Longevity and Health in the Tradition of the Lotus Sutra in China

Longevity and Health in the Tradition of the Lotus Sutra in China.
Timour T. Makhamatov
PhD. in Philosophy,
University of Finance
Under the Govt. of the Russian Federation;
Russian Philosophical Society
Amongst various Buddhist schools and traditions of Buddhism in China –
the teaching of the Buddha introduced to the Chinese-spoken world
starting from I century A.D. and comprising about two millenniums of
Chinese history – one school deserves greater attention. It is a school
called Tiantaizong (天台宗), with the Lotus Sutra, or the Sutra of the
Lotus Flower of the Wonderful Dharma(妙法蓮華經), propounded by
historical Buddha Shakyamuni in VI B.C. in India, being its basic and
founding canon. This tradition of Chinese Buddhism is represented by
three great masters of the early Mediaeval history of China: Grand Master
Nan Yueh (南岳大师), Grand Master Tian Tai (天台大师)and
Grand Master Miao Le (妙乐 大师), with Grand Master Tian Tai being
its copestone, both as a philosopher and spiritual practitioner. His widely
encompassing contribution both to the richest heritage of Chinese
Buddhist tradition in particular and in the world philosophy and spiritual
traditions in general, is mainly expressed in three of his treatises: The
Great Contemplation and Insight1 (摩诃止观),Small Contemplation and
Insight (小止观)and The Profound Meanings of the Lotus Sutra (妙法
Sanskrit origin of these two essential categories is Shamatha and Vipashyana.
蓮 華 經 玄 義 ). The most expressive of all is his doctrine of Three
Thousand ‘suchness’ 2 in One Moment of Thought ( 一 念 三 千 ) ,
disclosing the reality of each momentum of our thought, as comprising
the entire infinity of the Being with its 10 realms of existence (the realms
of hell, hungry spirits, animals, asuras, humans, heavenly creatures,
arhats, pratyekabuddhas, bodhisattvas and the highest - the Realm of
the Buddha), each containing, in turn, the same 10 layers of the world, at
the same time possessing three aspects of existence attributed to each of
the ten realms – environment, living beings inhabiting this environment,
and their mind.
The main idea expressed by Grand Master Tiantai, as derived from the
Lotus Sutra, regarding the everlasting question of the longevity (寿) of a
human being is that the longevity of an individual is closely related with
that of the entire material existence, which is in itself beyond
individuality. In the Lotus Sutra, it is in the most illustrative way
demonstrated in chapter XI (“The Vision of the Precious Stupa“, 妙法
蓮華經观宝塔品第十一 ), when inside one Precious Stupa two Buddhas
at once are residing side by side – Buddha Shakyamuni, representing the
eternity and perfection of Spirit and Soul, and Tathagata Abundant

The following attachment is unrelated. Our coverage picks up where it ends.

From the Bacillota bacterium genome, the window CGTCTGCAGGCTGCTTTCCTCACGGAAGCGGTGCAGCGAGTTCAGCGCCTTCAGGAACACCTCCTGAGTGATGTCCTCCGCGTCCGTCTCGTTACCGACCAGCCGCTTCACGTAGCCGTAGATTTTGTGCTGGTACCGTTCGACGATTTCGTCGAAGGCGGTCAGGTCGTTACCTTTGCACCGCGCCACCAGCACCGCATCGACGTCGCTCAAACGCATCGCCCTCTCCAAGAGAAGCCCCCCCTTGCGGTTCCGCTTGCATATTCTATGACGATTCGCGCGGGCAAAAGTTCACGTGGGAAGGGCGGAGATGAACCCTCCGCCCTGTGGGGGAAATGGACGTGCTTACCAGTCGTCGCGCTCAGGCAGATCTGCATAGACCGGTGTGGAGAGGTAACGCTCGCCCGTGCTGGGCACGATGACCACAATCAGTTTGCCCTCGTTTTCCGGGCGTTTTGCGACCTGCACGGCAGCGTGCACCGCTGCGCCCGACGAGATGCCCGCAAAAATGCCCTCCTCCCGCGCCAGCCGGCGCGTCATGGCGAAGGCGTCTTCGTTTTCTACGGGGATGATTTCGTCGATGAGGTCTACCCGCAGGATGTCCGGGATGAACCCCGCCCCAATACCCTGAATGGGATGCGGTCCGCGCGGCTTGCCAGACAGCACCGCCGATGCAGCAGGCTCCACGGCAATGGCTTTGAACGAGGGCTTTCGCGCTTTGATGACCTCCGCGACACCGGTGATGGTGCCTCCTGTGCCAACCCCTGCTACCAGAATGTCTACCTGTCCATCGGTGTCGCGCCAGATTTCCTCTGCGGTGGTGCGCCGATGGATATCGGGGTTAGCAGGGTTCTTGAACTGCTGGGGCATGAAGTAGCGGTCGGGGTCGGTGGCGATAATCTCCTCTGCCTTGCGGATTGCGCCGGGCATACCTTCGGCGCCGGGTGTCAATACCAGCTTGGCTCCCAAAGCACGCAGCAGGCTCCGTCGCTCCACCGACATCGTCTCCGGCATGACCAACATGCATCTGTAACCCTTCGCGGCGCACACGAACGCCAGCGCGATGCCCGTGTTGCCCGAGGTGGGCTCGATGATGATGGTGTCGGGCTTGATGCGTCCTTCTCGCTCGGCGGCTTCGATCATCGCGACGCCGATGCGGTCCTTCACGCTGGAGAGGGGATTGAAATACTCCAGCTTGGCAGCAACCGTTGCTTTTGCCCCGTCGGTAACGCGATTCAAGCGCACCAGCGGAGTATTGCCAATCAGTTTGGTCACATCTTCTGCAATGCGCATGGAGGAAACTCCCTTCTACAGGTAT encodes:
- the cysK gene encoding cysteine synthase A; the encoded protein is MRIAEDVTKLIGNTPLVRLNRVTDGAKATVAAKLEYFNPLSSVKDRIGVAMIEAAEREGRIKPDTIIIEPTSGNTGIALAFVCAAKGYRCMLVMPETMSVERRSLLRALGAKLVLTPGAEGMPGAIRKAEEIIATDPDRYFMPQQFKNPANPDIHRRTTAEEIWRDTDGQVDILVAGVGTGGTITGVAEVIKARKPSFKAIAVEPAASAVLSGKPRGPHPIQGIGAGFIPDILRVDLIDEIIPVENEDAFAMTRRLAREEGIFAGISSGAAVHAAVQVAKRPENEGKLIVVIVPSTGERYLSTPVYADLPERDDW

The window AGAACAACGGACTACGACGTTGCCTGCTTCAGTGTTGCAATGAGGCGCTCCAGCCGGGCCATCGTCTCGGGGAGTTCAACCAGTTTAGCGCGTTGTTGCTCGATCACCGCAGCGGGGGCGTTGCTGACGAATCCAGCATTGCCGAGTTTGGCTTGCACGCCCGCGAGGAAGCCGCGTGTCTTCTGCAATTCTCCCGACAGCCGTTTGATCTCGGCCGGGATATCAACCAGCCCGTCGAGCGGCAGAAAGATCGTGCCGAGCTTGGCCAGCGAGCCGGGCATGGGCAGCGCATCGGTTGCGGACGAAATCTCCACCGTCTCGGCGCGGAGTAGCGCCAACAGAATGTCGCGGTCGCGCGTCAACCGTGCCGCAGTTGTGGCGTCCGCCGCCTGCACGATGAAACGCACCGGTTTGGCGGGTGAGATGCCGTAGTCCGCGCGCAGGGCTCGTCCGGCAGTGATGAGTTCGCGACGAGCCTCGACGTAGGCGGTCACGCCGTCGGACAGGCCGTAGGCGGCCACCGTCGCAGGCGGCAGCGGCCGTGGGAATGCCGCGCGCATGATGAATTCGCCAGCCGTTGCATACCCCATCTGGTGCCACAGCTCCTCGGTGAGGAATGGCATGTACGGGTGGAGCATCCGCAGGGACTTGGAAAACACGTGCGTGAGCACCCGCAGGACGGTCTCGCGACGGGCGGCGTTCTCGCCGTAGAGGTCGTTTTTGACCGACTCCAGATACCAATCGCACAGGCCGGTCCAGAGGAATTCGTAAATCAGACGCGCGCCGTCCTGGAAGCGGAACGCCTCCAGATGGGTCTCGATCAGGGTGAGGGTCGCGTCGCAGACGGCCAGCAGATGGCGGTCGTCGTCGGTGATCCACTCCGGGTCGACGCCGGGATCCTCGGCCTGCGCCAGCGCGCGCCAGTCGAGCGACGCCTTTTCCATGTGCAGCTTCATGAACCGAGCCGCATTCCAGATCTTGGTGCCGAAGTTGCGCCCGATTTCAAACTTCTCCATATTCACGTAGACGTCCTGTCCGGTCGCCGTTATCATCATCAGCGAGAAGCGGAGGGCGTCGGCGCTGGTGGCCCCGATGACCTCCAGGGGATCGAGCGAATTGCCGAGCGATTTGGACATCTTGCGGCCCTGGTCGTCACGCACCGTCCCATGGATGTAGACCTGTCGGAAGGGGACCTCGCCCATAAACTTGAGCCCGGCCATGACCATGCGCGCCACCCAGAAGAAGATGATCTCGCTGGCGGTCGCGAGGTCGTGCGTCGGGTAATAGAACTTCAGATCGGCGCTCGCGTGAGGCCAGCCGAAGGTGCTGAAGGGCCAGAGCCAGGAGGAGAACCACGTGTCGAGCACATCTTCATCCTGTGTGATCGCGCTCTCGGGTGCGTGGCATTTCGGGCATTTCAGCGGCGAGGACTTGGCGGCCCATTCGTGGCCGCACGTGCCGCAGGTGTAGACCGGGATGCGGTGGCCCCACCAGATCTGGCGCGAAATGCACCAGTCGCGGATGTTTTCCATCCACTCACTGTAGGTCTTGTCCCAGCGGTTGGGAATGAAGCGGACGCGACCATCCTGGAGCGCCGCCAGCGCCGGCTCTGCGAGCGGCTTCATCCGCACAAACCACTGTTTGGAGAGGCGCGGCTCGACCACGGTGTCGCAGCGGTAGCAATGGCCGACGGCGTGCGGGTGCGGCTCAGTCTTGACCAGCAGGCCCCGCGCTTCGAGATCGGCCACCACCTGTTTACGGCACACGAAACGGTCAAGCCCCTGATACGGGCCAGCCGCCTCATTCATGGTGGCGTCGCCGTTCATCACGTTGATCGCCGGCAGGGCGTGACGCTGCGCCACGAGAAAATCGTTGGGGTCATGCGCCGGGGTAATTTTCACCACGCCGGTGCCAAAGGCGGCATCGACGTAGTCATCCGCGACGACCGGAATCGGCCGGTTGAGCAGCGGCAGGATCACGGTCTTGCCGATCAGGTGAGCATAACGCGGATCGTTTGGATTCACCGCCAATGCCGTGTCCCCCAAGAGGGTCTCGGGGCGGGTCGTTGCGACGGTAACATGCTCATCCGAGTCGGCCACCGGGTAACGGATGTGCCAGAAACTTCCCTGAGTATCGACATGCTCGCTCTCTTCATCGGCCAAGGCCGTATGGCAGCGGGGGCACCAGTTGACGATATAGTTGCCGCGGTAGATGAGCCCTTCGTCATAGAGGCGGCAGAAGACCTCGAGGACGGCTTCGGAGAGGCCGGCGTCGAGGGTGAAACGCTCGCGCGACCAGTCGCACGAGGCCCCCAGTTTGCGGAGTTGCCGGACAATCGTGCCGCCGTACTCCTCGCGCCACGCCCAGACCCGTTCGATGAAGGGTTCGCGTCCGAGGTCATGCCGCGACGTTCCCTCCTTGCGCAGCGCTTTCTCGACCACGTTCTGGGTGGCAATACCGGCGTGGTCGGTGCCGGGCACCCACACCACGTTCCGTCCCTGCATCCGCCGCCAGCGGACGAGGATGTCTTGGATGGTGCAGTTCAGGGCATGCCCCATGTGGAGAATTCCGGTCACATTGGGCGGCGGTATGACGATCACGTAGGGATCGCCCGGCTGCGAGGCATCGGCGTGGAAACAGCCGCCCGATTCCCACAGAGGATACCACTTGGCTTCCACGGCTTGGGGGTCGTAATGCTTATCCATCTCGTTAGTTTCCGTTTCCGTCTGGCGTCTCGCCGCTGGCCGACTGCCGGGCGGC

Treasures (多宝如来)representing the eternity and immutability of
material substance of the Universe, whereas the Precious Stupa
symbolises eternal great Unity of the Universe. Thus, it is asserted that
the entire material existence is eternal in its essence, being in great
Oneness with spirit and space, whereas individual, particular objects
representing this existence are impermanent and void.
In this respect, Chapter XVI of the Lotus Sutra “The Duration of the Life
of Tathagata” (妙法蓮華經如来寿量品第十六) is also considerably
essential, expounding the core and most sacred teaching of the Buddha,
disclosing the real span of his Life as being eternal, with no beginning
and no end, being eternally caused by the Buddha’s profound practice of
Bodhisattva. Buddha asserts that although the entire multitude of sentient
beings witnesses his Great Extinction (Sanskr. - Mahaparinirvana), He
ever dwells here, in this world, and never be extinct. And in this chapter
of the Sutra, a term “Body of the Buddha” ( 佛 身 ) appears, that is
eventually of crucial importance. Buddha is saying there: “Every
momentum I ponder upon how to make living beings enter the No-End
Path and promptly attain the Body of the Buddha”3 (得入无上道,速成
就 佛 身 ). Elaborating on this great teaching, Grand Master Tian Tai
comments on the profound meaning of each of the five characters of the
Chinese name of the Lotus Sutra, as expressing the entire profundity and
power of the Dharma contained in the Sutra: 妙,法,蓮, 華 and 經,
with the ninth Subtlety of the essential meaning of the first character - 妙
– the Subtlety of the Original Life-span – as indicating that “the Buddha’s
original lifespan is ever lasting”4. This eventually leads to a conclusion
Translated from the Russian edition: Сутра о Бесчисленных Значениях. Сутра о Цветке Лотоса
Чудесной Дхармы. Сутра о Постижении Деяний и Дхармы Бодхисаттвы Всеобъемлющая
Мудрость. / Изд. подгот. А.Н. Игнатович, В.В. Северская. 2-е изд., испр. и доп. – М.: Ладомир,
2007. С. 243.
Haiyan, Shen. “The Profound Meaning of the Lotus Sutra. T’ien-t’ai Philosophy of Buddhism”.
Delhi, 2005. Vol. 1, P. 48.
that the lives of particular living creatures, with humans included, are
generally nothing but the Life of the Eternal Buddha ever dwelling here
in this world, that each separate life cannot be separated or considered
apart from the eternal Life of the Buddha, from the immutable and